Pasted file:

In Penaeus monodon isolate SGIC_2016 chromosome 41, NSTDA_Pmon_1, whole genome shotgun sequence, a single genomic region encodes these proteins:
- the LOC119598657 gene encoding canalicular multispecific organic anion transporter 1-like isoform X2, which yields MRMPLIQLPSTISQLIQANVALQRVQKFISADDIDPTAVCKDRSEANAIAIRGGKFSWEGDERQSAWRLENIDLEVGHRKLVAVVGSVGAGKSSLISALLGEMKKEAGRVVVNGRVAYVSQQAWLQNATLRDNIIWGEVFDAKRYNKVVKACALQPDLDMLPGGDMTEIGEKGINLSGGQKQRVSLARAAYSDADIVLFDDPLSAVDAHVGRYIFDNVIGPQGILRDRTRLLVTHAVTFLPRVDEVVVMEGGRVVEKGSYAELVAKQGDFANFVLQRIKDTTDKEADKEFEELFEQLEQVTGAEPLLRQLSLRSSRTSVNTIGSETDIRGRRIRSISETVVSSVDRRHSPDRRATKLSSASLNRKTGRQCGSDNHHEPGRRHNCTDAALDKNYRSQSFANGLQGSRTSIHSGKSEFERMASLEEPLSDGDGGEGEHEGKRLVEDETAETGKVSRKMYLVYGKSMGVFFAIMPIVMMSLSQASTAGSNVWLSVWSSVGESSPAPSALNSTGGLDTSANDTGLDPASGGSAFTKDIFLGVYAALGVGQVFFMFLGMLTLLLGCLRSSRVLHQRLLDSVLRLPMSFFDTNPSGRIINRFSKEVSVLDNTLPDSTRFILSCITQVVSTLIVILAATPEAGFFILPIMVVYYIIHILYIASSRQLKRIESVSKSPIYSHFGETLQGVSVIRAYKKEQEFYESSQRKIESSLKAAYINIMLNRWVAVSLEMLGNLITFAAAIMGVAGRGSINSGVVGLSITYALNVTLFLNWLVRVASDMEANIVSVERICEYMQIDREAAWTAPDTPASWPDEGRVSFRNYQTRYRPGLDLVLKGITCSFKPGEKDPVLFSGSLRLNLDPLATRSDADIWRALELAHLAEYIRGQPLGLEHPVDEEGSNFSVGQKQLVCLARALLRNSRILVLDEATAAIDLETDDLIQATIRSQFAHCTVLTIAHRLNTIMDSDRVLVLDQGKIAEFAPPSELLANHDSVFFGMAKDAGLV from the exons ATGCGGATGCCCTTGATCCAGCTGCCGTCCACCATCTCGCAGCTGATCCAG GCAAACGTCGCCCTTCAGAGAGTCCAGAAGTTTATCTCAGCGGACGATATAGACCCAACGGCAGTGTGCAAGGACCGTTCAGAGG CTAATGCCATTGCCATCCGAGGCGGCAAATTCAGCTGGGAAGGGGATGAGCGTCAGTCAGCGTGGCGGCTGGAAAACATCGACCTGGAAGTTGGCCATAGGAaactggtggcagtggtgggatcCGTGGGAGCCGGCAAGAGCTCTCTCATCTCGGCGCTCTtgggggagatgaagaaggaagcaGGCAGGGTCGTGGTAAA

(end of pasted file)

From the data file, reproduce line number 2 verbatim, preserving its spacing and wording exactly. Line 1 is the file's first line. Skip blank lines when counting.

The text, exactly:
- the LOC119598657 gene encoding canalicular multispecific organic anion transporter 1-like isoform X2, which yields MRMPLIQLPSTISQLIQANVALQRVQKFISADDIDPTAVCKDRSEANAIAIRGGKFSWEGDERQSAWRLENIDLEVGHRKLVAVVGSVGAGKSSLISALLGEMKKEAGRVVVNGRVAYVSQQAWLQNATLRDNIIWGEVFDAKRYNKVVKACALQPDLDMLPGGDMTEIGEKGINLSGGQKQRVSLARAAYSDADIVLFDDPLSAVDAHVGRYIFDNVIGPQGILRDRTRLLVTHAVTFLPRVDEVVVMEGGRVVEKGSYAELVAKQGDFANFVLQRIKDTTDKEADKEFEELFEQLEQVTGAEPLLRQLSLRSSRTSVNTIGSETDIRGRRIRSISETVVSSVDRRHSPDRRATKLSSASLNRKTGRQCGSDNHHEPGRRHNCTDAALDKNYRSQSFANGLQGSRTSIHSGKSEFERMASLEEPLSDGDGGEGEHEGKRLVEDETAETGKVSRKMYLVYGKSMGVFFAIMPIVMMSLSQASTAGSNVWLSVWSSVGESSPAPSALNSTGGLDTSANDTGLDPASGGSAFTKDIFLGVYAALGVGQVFFMFLGMLTLLLGCLRSSRVLHQRLLDSVLRLPMSFFDTNPSGRIINRFSKEVSVLDNTLPDSTRFILSCITQVVSTLIVILAATPEAGFFILPIMVVYYIIHILYIASSRQLKRIESVSKSPIYSHFGETLQGVSVIRAYKKEQEFYESSQRKIESSLKAAYINIMLNRWVAVSLEMLGNLITFAAAIMGVAGRGSINSGVVGLSITYALNVTLFLNWLVRVASDMEANIVSVERICEYMQIDREAAWTAPDTPASWPDEGRVSFRNYQTRYRPGLDLVLKGITCSFKPGEKDPVLFSGSLRLNLDPLATRSDADIWRALELAHLAEYIRGQPLGLEHPVDEEGSNFSVGQKQLVCLARALLRNSRILVLDEATAAIDLETDDLIQATIRSQFAHCTVLTIAHRLNTIMDSDRVLVLDQGKIAEFAPPSELLANHDSVFFGMAKDAGLV from the exons ATGCGGATGCCCTTGATCCAGCTGCCGTCCACCATCTCGCAGCTGATCCAG GCAAACGTCGCCCTTCAGAGAGTCCAGAAGTTTATCTCAGCGGACGATATAGACCCAACGGCAGTGTGCAAGGACCGTTCAGAGG CTAATGCCATTGCCATCCGAGGCGGCAAATTCAGCTGGGAAGGGGATGAGCGTCAGTCAGCGTGGCGGCTGGAAAACATCGACCTGGAAGTTGGCCATAGGAaactggtggcagtggtgggatcCGTGGGAGCCGGCAAGAGCTCTCTCATCTCGGCGCTCTtgggggagatgaagaaggaagcaGGCAGGGTCGTGGTAAA